Senior House turnaround team holds first meeting
An earlier version of this article incorrectly stated that “S3 Staff Associate Joe Zimakas will be living in Senior House.”
Due to concerns of low graduation rates and illegal drug use, Senior House was withdrawn from the freshmen housing lottery and FYRE this year.
The class of 2020 received notice of Senior House’s withdrawal two days before the housing lottery was originally set to close and were granted an extra three days to submit the application.
As The Tech previously reported, only six freshmen ranked Senior House as first in their application. However, in previous years, typically between 15 and 30 freshmen ranked Senior House first. At the time of the announcement, more than 800 freshmen had submitted their applications. The discrepancy may be due to the deadline or simply to the culture of the freshman class.
Chancellor Cynthia Barnhart PhD ’88 explained that Housing worked with the six freshmen to ensure they were granted their second choice in housing. She said that none of the six participated in FYRE in the fall.
Some students expressed a desire to reopen Senior House to the Class of 2020 in the spring, citing the nonjudgemental culture and well-maintained facilities among other reasons. Senior House’s culture is generally known to be LGBT-positive, sex-positive, and artistic.
Omar Laris ’20 stated, “During my time at CPW, everyone [at Senior House] was super kind and welcoming, and I grew very attached to the dorm very quickly. I left CPW set on MIT mainly because I felt like I'd found a place I would like to live… When the news was announced that Senior House would be closed to freshmen about a week before the application closed, I had a lot of strong feelings. I was angry and sad and generally devastated… It was really disheartening to feel like I was at odds with an administration I hadn't even met yet.”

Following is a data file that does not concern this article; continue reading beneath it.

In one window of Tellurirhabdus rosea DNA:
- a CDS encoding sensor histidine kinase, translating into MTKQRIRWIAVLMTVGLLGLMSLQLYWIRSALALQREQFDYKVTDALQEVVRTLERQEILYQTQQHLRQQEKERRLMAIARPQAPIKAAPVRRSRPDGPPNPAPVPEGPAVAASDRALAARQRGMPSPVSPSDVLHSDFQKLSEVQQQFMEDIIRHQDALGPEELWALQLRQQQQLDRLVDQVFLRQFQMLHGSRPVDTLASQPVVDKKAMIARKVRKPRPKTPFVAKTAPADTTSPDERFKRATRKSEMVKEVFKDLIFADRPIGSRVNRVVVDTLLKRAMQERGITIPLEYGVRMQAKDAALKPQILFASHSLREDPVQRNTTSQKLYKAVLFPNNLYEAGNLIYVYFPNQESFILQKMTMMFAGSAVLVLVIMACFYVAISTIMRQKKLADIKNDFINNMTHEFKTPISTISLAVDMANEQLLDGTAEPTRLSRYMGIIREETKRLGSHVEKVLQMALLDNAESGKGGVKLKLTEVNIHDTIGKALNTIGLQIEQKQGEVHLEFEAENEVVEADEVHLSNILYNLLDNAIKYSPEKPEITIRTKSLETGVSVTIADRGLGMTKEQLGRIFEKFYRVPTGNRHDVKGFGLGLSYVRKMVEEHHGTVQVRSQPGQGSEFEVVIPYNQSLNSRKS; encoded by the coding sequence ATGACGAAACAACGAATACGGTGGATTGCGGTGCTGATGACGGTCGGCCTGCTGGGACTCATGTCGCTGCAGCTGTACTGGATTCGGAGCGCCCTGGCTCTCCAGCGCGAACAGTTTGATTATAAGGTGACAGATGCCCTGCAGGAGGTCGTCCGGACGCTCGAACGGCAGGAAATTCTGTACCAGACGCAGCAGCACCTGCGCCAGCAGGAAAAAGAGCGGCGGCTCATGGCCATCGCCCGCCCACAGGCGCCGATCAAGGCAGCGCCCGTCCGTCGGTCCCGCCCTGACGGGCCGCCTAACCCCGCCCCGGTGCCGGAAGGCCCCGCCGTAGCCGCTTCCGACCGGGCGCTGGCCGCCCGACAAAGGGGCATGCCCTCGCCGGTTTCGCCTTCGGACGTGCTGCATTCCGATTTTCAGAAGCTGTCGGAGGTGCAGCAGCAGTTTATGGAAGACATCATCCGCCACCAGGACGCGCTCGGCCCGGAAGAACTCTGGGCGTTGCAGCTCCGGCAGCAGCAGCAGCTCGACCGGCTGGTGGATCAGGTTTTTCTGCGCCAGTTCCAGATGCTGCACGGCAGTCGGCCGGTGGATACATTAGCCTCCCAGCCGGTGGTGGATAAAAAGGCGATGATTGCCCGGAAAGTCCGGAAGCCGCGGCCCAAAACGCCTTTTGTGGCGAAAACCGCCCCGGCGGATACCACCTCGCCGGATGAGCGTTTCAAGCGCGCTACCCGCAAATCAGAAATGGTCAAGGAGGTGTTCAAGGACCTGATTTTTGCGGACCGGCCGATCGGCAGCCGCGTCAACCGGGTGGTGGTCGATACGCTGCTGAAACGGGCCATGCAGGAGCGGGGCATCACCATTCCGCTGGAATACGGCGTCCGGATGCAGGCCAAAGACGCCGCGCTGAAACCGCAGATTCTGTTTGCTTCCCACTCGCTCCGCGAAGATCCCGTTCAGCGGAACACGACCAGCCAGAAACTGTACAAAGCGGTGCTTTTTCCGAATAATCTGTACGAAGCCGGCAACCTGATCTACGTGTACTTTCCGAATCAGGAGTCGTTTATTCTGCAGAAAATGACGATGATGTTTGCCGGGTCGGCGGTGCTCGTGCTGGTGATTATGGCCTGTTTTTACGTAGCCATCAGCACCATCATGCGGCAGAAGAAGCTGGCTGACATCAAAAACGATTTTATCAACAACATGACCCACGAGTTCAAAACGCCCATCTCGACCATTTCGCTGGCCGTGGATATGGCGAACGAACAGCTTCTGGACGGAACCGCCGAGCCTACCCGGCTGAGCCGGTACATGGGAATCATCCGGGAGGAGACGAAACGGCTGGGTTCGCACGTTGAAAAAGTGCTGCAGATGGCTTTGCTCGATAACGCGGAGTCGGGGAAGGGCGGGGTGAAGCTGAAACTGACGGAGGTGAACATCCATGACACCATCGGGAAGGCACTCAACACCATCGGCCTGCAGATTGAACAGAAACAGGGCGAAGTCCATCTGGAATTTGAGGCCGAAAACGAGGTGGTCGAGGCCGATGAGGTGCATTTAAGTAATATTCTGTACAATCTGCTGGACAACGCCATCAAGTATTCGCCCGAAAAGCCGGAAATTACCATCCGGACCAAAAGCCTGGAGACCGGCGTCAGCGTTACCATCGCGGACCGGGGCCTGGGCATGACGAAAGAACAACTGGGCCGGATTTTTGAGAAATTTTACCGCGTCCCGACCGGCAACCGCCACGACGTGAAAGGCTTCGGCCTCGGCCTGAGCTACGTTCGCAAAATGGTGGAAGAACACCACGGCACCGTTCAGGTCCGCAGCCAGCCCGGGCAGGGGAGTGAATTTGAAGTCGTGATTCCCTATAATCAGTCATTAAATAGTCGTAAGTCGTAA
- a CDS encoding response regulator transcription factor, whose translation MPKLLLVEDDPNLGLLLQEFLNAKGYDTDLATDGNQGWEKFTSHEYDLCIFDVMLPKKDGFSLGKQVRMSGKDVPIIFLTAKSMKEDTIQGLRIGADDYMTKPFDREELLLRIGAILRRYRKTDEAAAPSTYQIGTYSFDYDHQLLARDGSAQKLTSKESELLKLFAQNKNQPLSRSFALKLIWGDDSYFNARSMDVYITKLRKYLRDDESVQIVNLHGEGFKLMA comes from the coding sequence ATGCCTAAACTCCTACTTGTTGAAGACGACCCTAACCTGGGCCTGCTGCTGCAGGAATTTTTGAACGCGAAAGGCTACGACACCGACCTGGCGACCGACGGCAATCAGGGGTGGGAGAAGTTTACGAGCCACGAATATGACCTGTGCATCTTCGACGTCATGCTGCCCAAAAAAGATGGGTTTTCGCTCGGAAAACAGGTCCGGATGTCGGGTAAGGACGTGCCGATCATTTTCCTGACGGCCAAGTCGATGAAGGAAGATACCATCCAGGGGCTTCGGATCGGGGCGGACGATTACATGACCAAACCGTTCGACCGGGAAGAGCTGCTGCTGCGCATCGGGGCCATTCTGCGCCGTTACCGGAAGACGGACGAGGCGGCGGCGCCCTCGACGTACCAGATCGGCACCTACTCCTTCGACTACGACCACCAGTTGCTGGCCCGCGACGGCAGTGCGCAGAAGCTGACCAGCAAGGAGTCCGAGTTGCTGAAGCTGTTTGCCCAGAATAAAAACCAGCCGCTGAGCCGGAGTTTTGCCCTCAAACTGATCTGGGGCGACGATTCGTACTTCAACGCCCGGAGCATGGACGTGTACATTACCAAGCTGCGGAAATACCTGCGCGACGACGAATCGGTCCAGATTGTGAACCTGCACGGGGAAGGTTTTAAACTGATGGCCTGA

Dylan Marlborough ’20, after hearing the news, spoke with DormCon about the possibility of opening Senior House to FYRE. Although his petition was unsuccessful, he said, “I hear there’s talk of sort of pushing to let freshmen live there in the spring semester, so I’m hopeful.”
However, Barnhart is still unsure what will happen this spring. She explained that “it is too soon in the turnaround process to speculate about what may happen in the spring or in the 2017-18 Academic Year. Our focus right now is on working with the Senior House community to build on the progress we made together over the summer.”
The majority of Senior House-hopefuls are currently living in East Campus. Marlborough explained, “I’m now living in East Campus because I still wanted that East Campus culture, but I liked how Senior House has air conditioning.”
Barnhart is working with the turnaround team, which met for the first time last Tuesday, to help the Senior House community deal with its perceived issues. The turnaround team is composed of several subcommittees. Headed by Barnhart, the steering committee supervises the overall work of the entire turnaround team. Other members of the steering committee include Head of House Jay Scheib, newly appointed Associate Head of House Kristen Covino, Senior House Co-Presidents Sarah Melvin ’18 and James Handy ’18, and a Senior House GRT.
Subcommittees handle academics and personal-wellbeing, community, self-governance, and space.
Following a series of interviews, a search committee brought Covino, former Area Director of Baker House, to serve as Associate Head of House for Senior House. The committee included Dean of Student Life Suzy Nelson.
In response to student requests for mental health support, S3 Staff Associate Joe Zimakas will hold drop-in office hours for residents. The turnaround team is also working to provide greater mental health support within Senior House. Barnhart hopes to set up “Let’s Chat” with the help of MIT Medical and Health Services to provide students with informal, easy access to counselors.
In addition, the turnaround team hopes to bring a visiting resident artist into Senior House.
An artist will serve as “a positive means of introducing inspired programming to the community” Barnhart said. “This revolving residency will create opportunities for workshops, master classes, dinners, discussions, and studio visits throughout the year.”
Students have brought up the issue of forced triples in certain dorms while an estimated 30 rooms remain vacant in Senior House. Barnhart explained the rooms are being put to use as housing for the new House Team as well as being converted into two new art studios and a study room.